We Know: All About the TOEFL Test

What is the TOEFL test?

The Test of English as a Foreign Language, or TOEFL, is a multiple-choice test administered by the Educational Testing Service (ETS) to non-native English speakers who wish to attend American colleges and universities. The test evaluates a prospective student's ability to understand standard English within an academic setting. It is required for admittance to most American-speaking colleges and universities.

What does content areas do the TOEFL tests measure?

The TOEFL test evaluates English proficiency at four levels:

  • Listening comprehension - tests listening comprehension based on spoken passages between two people in an academic environment. This section takes 60 to 90 minutes to complete.
  • Structure - tests English language grammar. The grammar test will no longer be offered after 2006.
  • Reading comprehension - tests vocabulary and reading skills, based on a person's ability to understand the content and intent of short passages. This section takes 60 to 100 minutes to complete.
  • Writing - consists of a 30 minute essay based on two tasks.
  • Speaking comprehension - added in September 2005 for Internet-based testing. Requires the completion of six tasks.
Each section is scored on a scale of 0 to 30. The individual scores are compiled to create a composite score ranging from 0 to 120.

How does one take the TOEFL test?

Registration is required to take the TOEFL test. Registration may be complete by phone, online, or by mail. ETS, which administers the test worldwide, charges a fee of $140.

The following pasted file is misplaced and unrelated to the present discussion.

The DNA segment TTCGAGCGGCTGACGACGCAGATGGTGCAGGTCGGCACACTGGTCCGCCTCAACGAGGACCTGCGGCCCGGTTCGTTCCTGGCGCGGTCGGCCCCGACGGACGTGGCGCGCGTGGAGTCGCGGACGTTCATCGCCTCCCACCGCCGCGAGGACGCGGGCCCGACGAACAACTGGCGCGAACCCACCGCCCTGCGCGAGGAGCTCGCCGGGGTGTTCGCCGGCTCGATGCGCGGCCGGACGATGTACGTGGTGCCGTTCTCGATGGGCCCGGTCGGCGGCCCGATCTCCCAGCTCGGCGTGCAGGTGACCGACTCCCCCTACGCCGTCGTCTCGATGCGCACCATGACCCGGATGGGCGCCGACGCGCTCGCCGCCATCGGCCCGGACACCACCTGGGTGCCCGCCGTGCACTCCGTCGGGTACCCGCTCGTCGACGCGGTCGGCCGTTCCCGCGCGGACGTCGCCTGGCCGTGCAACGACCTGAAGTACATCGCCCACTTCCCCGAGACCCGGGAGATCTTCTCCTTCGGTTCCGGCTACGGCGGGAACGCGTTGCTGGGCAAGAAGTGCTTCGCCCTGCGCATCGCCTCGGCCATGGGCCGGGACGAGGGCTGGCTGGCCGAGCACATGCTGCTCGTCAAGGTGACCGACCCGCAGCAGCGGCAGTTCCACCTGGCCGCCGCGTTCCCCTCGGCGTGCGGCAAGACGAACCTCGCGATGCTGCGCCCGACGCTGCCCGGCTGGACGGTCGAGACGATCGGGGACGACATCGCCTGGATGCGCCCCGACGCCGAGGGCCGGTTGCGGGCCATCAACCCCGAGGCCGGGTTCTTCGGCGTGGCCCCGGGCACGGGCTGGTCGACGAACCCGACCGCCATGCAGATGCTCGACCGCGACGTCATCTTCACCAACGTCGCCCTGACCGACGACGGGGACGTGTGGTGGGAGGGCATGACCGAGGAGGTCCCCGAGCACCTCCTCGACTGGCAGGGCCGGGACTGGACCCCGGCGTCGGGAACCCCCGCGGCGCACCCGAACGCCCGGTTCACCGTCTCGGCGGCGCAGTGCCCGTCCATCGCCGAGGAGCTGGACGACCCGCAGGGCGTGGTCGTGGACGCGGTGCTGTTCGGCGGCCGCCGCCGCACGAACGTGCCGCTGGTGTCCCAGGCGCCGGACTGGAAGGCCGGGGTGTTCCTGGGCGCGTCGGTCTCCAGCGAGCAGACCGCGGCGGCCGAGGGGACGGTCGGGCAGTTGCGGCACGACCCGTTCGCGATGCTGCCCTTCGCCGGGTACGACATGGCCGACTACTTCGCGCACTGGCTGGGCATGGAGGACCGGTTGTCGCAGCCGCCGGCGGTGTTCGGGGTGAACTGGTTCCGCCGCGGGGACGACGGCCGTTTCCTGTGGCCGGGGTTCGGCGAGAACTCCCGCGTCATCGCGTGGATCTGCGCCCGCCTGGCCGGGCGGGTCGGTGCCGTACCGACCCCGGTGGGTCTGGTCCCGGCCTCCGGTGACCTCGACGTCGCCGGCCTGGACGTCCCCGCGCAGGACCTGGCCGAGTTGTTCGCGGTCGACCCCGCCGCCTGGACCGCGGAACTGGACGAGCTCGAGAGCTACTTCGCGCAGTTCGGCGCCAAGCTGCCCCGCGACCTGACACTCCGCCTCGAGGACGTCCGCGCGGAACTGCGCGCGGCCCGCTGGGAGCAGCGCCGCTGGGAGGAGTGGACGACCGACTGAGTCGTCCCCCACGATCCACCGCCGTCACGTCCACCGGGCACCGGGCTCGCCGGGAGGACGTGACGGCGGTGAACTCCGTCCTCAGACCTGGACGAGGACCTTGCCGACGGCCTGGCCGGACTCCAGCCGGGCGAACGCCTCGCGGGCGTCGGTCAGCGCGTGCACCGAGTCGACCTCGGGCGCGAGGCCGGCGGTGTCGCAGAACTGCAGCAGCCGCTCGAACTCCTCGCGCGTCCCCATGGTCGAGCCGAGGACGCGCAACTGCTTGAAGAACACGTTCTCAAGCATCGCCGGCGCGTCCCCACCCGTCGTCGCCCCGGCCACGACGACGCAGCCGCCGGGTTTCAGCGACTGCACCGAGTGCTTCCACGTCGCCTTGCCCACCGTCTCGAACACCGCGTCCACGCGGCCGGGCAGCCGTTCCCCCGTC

The TOEFL test is offered in four formats that depend on the location of the test site. The formats offered are:

  • Computer-based tests (CBT) - an electronic version of the paper test that covers the reading and writing sections.
  • Paper-based tests (PBT) - Was the original method of testing and is now offered at locations which do not have access to computers or the Internet.
  • Computer-adaptive testing (CAT) - questions are given based on the ability of the test taker, with more difficult questions given when a question is answered successfully and easier questions if answered incorrectly. This format was given on the listening and structure sections.
  • Internet-based tests (IBT) - this format is currently being phased in at testing locations in the United States, Canada, and some European countries beginning in September 2005, replacing the other methods completely in 2006.

How does one prepare for the TOEFL test?

The ETS offers free materials and sample questions on its TOEFL website (www.toefl.org). Test takers can purchase additional materials online or at most retail bookstores.

Is the TOEFL absolutely necessary?

Whether or not the TOEFL test is necessary for college admissions depends on the circumstances of the prospective student. Most American universities require the test for non-native speakers. The exceptions are:

  • International students with postsecondary degrees from English-speaking countries.
  • International students who have completed a two-year course in English.
  • Transfer students from within the United States or Canada.
  • International students who have taken the TOEFL test within the past two years.
  • International students who have taken coursework at English-language institutions for at least two years.

Can the test be taken more than once?

Test takers are only allowed to cancel test scores immediately after the test. A notation is placed on the score report if the test score is cancelled.

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